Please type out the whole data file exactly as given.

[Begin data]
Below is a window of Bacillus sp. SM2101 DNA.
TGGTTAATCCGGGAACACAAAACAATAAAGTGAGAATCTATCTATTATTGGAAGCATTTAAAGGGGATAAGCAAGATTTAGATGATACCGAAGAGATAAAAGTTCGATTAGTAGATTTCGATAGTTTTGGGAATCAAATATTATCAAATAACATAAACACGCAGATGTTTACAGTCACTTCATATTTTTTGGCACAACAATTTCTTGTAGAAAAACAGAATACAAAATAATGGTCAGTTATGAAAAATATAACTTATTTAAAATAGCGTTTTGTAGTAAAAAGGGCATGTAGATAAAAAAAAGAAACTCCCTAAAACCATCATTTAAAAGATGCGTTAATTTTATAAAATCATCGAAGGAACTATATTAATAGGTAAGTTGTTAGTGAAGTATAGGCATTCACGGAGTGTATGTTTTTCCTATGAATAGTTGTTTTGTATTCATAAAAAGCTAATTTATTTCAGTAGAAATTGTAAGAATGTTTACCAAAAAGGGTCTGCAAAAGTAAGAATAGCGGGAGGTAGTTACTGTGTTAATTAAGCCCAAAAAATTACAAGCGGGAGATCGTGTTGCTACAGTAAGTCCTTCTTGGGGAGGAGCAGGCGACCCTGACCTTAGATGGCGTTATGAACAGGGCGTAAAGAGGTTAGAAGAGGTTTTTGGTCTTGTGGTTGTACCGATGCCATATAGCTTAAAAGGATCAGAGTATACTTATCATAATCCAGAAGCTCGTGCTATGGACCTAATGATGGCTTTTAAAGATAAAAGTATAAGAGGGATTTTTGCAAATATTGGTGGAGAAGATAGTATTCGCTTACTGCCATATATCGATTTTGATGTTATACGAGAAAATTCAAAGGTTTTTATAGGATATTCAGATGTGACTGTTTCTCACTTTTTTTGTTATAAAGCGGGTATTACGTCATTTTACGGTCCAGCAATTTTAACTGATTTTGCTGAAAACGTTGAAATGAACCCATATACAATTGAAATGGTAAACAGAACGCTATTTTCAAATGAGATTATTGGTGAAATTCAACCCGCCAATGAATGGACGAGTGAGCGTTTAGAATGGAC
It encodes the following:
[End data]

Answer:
Below is a window of Bacillus sp. SM2101 DNA.
TGGTTAATCCGGGAACACAAAACAATAAAGTGAGAATCTATCTATTATTGGAAGCATTTAAAGGGGATAAGCAAGATTTAGATGATACCGAAGAGATAAAAGTTCGATTAGTAGATTTCGATAGTTTTGGGAATCAAATATTATCAAATAACATAAACACGCAGATGTTTACAGTCACTTCATATTTTTTGGCACAACAATTTCTTGTAGAAAAACAGAATACAAAATAATGGTCAGTTATGAAAAATATAACTTATTTAAAATAGCGTTTTGTAGTAAAAAGGGCATGTAGATAAAAAAAAGAAACTCCCTAAAACCATCATTTAAAAGATGCGTTAATTTTATAAAATCATCGAAGGAACTATATTAATAGGTAAGTTGTTAGTGAAGTATAGGCATTCACGGAGTGTATGTTTTTCCTATGAATAGTTGTTTTGTATTCATAAAAAGCTAATTTATTTCAGTAGAAATTGTAAGAATGTTTACCAAAAAGGGTCTGCAAAAGTAAGAATAGCGGGAGGTAGTTACTGTGTTAATTAAGCCCAAAAAATTACAAGCGGGAGATCGTGTTGCTACAGTAAGTCCTTCTTGGGGAGGAGCAGGCGACCCTGACCTTAGATGGCGTTATGAACAGGGCGTAAAGAGGTTAGAAGAGGTTTTTGGTCTTGTGGTTGTACCGATGCCATATAGCTTAAAAGGATCAGAGTATACTTATCATAATCCAGAAGCTCGTGCTATGGACCTAATGATGGCTTTTAAAGATAAAAGTATAAGAGGGATTTTTGCAAATATTGGTGGAGAAGATAGTATTCGCTTACTGCCATATATCGATTTTGATGTTATACGAGAAAATTCAAAGGTTTTTATAGGATATTCAGATGTGACTGTTTCTCACTTTTTTTGTTATAAAGCGGGTATTACGTCATTTTACGGTCCAGCAATTTTAACTGATTTTGCTGAAAACGTTGAAATGAACCCATATACAATTGAAATGGTAAACAGAACGCTATTTTCAAATGAGATTATTGGTGAAATTCAACCCGCCAATGAATGGACGAGTGAGCGTTTAGAATGGAC
It encodes the following: